Stack

An element that renders its children on top of each other. The first element if placed on the bottom, and each successive child is place above the previous one. All elements are displayed at once. Child elements may also be placed at absolute positions within the stack.

The left and top attributes on a child of the stack specify the position of that element.

More information about stack


Attributes:

Inherited from XUL Element:

align allowevents allownegativeassertions class coalesceduplicatearcs
collapsed container containment context contextmenu
datasources dir empty equalsize flags
flex height hidden id insertafter
insertbefore left maxheight maxwidth menu
minheight minwidth mousethrough observes ordinal
orient pack persist popup position
preference-editable ref removeelement sortDirection sortResource
sortResource2 statustext style template tooltip
tooltiptext top uri wait-cursor width

Properties and Methods:

Inherited from XUL Element:

align allowEvents blur boxObject boxObject.element
boxObject.getLookAndFeelMetric boxObject.height boxObject.screenX boxObject.screenY boxObject.width
boxObject.x boxObject.y builder className click
collapsed contextMenu controllers database datasources
dir doCommand flex focus getElementsByAttribute
height hidden id left maxHeight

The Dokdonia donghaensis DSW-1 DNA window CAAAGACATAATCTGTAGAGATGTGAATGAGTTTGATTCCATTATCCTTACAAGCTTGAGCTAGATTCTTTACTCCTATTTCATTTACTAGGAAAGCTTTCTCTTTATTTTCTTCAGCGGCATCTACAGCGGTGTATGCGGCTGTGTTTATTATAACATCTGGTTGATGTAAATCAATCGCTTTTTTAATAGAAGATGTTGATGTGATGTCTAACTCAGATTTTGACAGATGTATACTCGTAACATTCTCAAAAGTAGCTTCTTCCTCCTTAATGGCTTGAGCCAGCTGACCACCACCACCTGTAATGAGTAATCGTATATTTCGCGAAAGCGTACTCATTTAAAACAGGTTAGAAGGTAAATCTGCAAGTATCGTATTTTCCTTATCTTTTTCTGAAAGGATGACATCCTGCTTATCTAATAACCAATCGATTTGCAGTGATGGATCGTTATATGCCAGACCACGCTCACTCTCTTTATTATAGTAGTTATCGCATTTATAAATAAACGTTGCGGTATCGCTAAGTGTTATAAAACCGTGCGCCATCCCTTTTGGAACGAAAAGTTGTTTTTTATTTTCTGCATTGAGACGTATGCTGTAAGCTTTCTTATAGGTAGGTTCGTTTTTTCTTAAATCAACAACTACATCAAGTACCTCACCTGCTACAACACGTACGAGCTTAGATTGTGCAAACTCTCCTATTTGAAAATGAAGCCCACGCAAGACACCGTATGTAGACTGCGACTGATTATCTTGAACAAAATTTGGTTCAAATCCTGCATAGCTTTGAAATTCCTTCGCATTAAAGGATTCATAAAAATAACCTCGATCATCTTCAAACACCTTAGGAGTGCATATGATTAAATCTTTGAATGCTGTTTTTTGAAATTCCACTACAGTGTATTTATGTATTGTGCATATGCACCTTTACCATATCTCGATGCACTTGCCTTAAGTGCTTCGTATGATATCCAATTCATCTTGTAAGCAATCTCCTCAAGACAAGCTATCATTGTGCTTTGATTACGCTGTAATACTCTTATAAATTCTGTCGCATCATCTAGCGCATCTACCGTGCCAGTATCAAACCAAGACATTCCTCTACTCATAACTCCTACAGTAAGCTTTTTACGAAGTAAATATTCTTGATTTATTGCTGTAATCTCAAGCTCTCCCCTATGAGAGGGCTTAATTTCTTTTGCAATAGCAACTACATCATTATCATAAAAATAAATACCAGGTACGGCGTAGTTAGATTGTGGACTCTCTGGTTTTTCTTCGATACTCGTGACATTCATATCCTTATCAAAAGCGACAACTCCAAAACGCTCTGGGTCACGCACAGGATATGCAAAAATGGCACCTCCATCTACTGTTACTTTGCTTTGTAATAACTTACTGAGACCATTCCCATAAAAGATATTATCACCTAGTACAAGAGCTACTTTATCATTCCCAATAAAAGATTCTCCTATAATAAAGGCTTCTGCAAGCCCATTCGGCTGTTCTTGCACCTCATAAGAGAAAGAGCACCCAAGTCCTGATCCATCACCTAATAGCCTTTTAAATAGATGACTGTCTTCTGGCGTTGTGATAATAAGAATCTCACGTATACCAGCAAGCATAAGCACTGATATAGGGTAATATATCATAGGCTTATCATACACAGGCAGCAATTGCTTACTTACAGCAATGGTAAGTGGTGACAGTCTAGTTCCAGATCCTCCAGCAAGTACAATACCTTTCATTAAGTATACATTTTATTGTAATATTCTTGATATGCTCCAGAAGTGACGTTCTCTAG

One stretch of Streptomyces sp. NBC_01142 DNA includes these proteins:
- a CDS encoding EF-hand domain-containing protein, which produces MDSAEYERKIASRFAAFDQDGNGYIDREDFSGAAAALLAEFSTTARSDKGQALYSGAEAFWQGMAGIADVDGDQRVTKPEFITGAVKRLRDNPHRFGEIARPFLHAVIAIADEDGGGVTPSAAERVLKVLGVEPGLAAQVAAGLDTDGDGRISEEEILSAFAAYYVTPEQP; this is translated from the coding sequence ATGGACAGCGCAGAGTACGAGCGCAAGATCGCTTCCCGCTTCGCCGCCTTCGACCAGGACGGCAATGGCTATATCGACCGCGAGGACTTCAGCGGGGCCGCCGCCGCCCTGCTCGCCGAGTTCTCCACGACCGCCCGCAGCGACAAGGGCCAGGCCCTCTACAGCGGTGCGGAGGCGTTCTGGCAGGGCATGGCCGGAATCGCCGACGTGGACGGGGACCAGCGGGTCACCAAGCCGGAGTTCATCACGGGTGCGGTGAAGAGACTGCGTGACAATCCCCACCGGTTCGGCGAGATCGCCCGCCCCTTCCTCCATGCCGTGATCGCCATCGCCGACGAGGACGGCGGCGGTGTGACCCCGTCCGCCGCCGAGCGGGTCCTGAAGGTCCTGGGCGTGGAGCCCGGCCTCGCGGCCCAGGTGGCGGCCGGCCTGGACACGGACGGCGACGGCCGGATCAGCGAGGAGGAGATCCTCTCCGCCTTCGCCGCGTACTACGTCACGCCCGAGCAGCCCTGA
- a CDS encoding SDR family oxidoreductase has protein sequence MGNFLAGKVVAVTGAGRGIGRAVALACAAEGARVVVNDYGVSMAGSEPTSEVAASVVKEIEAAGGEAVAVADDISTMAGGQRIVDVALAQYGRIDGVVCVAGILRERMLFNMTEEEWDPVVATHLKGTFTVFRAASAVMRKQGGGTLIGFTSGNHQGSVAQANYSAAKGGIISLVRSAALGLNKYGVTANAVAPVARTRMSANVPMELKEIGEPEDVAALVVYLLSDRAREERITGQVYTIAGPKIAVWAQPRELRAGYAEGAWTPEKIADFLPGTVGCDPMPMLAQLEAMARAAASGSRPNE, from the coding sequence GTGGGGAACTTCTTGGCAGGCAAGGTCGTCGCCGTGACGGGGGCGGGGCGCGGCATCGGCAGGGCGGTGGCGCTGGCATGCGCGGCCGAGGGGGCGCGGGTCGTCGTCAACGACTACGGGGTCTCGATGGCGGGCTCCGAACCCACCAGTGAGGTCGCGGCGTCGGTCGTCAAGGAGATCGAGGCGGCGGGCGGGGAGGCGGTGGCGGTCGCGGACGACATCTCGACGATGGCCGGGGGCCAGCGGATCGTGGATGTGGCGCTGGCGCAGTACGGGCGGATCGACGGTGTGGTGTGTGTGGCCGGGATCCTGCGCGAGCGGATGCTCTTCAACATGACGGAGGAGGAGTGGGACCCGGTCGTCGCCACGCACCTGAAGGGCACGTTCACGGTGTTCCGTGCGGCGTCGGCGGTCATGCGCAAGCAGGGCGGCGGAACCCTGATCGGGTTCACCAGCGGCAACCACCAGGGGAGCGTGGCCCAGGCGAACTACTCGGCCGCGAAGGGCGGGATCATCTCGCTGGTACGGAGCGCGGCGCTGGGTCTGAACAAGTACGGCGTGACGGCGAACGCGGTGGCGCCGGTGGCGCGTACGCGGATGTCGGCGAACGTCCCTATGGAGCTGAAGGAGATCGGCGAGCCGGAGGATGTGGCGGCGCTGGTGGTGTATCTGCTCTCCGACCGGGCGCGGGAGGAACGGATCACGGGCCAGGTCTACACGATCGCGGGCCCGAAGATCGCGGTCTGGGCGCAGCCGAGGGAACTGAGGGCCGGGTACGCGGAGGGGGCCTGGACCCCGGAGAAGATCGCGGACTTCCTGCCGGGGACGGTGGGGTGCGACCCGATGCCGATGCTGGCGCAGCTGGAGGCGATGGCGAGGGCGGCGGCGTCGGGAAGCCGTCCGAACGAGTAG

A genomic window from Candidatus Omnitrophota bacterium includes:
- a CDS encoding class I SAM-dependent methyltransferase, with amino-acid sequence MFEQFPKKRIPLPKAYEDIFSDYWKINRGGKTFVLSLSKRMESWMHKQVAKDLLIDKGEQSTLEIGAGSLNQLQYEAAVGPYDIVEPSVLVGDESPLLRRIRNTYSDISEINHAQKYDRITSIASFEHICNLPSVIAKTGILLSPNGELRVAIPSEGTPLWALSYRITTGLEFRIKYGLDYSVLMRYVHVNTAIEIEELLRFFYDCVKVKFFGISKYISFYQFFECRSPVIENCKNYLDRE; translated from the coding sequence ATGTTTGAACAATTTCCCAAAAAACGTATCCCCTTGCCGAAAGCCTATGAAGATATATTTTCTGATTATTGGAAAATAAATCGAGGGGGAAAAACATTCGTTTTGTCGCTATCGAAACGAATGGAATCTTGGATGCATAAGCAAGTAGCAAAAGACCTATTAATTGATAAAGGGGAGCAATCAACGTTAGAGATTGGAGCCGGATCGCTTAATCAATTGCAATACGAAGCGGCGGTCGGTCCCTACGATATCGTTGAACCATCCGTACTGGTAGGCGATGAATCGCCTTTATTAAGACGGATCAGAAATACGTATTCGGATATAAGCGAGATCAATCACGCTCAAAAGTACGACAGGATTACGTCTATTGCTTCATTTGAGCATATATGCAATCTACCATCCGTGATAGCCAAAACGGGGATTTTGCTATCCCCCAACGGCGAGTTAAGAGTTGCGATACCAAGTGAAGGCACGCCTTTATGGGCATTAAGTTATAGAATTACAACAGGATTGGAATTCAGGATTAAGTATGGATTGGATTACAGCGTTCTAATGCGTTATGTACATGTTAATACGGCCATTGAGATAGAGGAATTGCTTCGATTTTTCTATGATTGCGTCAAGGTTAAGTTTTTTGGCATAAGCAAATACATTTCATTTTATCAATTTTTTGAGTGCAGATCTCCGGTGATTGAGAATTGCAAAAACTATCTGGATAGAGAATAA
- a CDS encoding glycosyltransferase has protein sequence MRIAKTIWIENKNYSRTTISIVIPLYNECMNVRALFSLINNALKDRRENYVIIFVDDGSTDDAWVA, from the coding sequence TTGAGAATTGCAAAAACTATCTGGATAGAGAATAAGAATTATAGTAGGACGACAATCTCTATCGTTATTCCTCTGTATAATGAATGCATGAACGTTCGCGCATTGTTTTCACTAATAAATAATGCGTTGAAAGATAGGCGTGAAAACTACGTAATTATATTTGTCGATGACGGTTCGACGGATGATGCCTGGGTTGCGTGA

maxWidth menu minHeight minWidth observes
ordinal orient pack persist ref
resource statusText style tooltip tooltipText
top width

Inherited from Element:

addEventListener
appendChild
attributes
childNodes
cloneNode
dispatchEvent
firstChild
getAttribute
getAttributeNS
getAttributeNode
getAttributeNodeNS
getElementsByTagName
getElementsByTagNameNS
hasAttribute
hasAttributeNS
hasAttributes
hasChildNodes
insertBefore
isSupported
lastChild
localName
namespaceURI
nextSibling
nodeName
nodeType
nodeValue
normalize
ownerDocument
parentNode
prefix
previousSibling
removeAttribute
removeAttributeNS
removeAttributeNode
removeChild
removeEventListener
replaceChild
setAttribute
setAttributeNS
setAttributeNode
setAttributeNodeNS
tagName
Add a note User Contributed Notes
July 13, 2005, 9:11 pm alan at akbkhome dot com
It's almost impossible to adjust the layering (eg. HTML style z-index) of stack elements, however, you can nest stacks resulting in a top/bottom effect.

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